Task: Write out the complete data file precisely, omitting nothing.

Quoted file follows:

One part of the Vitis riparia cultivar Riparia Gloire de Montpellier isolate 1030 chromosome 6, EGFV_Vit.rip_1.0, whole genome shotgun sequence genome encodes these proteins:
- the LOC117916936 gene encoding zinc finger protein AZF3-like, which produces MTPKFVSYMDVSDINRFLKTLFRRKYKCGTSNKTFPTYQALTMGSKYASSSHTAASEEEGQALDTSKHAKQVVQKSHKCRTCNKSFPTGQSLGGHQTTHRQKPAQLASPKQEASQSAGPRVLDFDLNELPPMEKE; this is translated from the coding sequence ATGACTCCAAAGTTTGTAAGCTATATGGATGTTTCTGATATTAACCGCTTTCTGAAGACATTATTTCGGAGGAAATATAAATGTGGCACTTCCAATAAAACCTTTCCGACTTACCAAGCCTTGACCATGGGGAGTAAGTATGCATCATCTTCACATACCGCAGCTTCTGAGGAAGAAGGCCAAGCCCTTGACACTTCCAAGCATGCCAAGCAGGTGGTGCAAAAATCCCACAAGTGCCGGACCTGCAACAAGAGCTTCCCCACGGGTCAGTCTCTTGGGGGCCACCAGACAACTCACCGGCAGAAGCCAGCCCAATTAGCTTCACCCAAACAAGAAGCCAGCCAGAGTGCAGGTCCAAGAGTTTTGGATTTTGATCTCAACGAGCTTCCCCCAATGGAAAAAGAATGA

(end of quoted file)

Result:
One part of the Vitis riparia cultivar Riparia Gloire de Montpellier isolate 1030 chromosome 6, EGFV_Vit.rip_1.0, whole genome shotgun sequence genome encodes these proteins:
- the LOC117916936 gene encoding zinc finger protein AZF3-like, which produces MTPKFVSYMDVSDINRFLKTLFRRKYKCGTSNKTFPTYQALTMGSKYASSSHTAASEEEGQALDTSKHAKQVVQKSHKCRTCNKSFPTGQSLGGHQTTHRQKPAQLASPKQEASQSAGPRVLDFDLNELPPMEKE; this is translated from the coding sequence ATGACTCCAAAGTTTGTAAGCTATATGGATGTTTCTGATATTAACCGCTTTCTGAAGACATTATTTCGGAGGAAATATAAATGTGGCACTTCCAATAAAACCTTTCCGACTTACCAAGCCTTGACCATGGGGAGTAAGTATGCATCATCTTCACATACCGCAGCTTCTGAGGAAGAAGGCCAAGCCCTTGACACTTCCAAGCATGCCAAGCAGGTGGTGCAAAAATCCCACAAGTGCCGGACCTGCAACAAGAGCTTCCCCACGGGTCAGTCTCTTGGGGGCCACCAGACAACTCACCGGCAGAAGCCAGCCCAATTAGCTTCACCCAAACAAGAAGCCAGCCAGAGTGCAGGTCCAAGAGTTTTGGATTTTGATCTCAACGAGCTTCCCCCAATGGAAAAAGAATGA